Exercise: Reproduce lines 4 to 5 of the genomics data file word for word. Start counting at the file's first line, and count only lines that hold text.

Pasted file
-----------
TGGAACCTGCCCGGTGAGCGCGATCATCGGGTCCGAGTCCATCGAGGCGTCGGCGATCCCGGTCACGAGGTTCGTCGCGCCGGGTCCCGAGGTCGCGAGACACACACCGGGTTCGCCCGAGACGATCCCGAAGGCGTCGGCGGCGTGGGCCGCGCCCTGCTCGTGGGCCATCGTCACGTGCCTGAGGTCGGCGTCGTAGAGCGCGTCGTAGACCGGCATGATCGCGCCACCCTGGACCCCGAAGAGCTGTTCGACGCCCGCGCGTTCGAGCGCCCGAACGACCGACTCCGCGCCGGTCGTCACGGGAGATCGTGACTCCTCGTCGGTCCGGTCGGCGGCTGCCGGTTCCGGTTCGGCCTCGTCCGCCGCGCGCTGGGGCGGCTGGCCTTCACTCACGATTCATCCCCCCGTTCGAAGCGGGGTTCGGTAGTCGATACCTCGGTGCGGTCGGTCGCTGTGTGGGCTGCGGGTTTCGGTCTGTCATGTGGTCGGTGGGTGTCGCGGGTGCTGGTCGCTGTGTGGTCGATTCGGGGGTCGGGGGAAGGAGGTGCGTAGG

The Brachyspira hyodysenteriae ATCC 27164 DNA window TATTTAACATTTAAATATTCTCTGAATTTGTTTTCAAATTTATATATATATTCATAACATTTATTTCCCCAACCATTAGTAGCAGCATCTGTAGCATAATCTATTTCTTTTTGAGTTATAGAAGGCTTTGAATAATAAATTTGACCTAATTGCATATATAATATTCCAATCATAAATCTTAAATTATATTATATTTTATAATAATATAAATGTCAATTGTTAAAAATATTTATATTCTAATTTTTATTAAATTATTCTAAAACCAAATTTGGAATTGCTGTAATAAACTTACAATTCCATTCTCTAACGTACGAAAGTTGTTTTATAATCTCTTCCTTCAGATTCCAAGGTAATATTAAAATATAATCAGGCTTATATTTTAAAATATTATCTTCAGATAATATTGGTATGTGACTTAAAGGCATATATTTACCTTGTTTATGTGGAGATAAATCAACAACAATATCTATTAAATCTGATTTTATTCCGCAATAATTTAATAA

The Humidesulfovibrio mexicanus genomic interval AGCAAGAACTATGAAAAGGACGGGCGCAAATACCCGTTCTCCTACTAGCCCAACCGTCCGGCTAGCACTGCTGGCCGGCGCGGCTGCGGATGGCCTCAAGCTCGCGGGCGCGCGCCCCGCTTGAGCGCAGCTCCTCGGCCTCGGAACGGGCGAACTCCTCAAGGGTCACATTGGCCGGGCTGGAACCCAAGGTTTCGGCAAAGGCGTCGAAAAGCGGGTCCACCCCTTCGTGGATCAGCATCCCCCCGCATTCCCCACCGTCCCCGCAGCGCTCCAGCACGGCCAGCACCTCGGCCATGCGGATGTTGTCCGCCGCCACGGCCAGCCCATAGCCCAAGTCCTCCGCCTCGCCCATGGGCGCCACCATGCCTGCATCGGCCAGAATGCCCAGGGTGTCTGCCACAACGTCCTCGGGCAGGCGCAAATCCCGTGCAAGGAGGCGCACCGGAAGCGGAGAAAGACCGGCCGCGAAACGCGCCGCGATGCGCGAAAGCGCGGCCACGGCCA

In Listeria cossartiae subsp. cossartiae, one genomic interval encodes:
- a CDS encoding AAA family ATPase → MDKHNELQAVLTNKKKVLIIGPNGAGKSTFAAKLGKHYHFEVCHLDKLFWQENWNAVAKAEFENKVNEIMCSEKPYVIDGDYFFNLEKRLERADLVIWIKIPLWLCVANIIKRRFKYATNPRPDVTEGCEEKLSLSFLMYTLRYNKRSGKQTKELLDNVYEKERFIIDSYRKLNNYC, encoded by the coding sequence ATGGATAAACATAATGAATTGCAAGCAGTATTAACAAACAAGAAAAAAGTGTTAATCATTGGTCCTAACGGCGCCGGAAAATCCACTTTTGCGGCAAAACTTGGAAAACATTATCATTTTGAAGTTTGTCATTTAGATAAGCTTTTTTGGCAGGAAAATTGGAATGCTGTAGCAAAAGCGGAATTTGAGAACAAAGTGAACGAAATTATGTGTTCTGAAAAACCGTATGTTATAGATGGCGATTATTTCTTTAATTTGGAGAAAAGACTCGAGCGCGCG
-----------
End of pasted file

In Listeria cossartiae subsp. cossartiae, one genomic interval encodes:
- a CDS encoding AAA family ATPase → MDKHNELQAVLTNKKKVLIIGPNGAGKSTFAAKLGKHYHFEVCHLDKLFWQENWNAVAKAEFENKVNEIMCSEKPYVIDGDYFFNLEKRLERADLVIWIKIPLWLCVANIIKRRFKYATNPRPDVTEGCEEKLSLSFLMYTLRYNKRSGKQTKELLDNVYEKERFIIDSYRKLNNYC, encoded by the coding sequence ATGGATAAACATAATGAATTGCAAGCAGTATTAACAAACAAGAAAAAAGTGTTAATCATTGGTCCTAACGGCGCCGGAAAATCCACTTTTGCGGCAAAACTTGGAAAACATTATCATTTTGAAGTTTGTCATTTAGATAAGCTTTTTTGGCAGGAAAATTGGAATGCTGTAGCAAAAGCGGAATTTGAGAACAAAGTGAACGAAATTATGTGTTCTGAAAAACCGTATGTTATAGATGGCGATTATTTCTTTAATTTGGAGAAAAGACTCGAGCGCGCG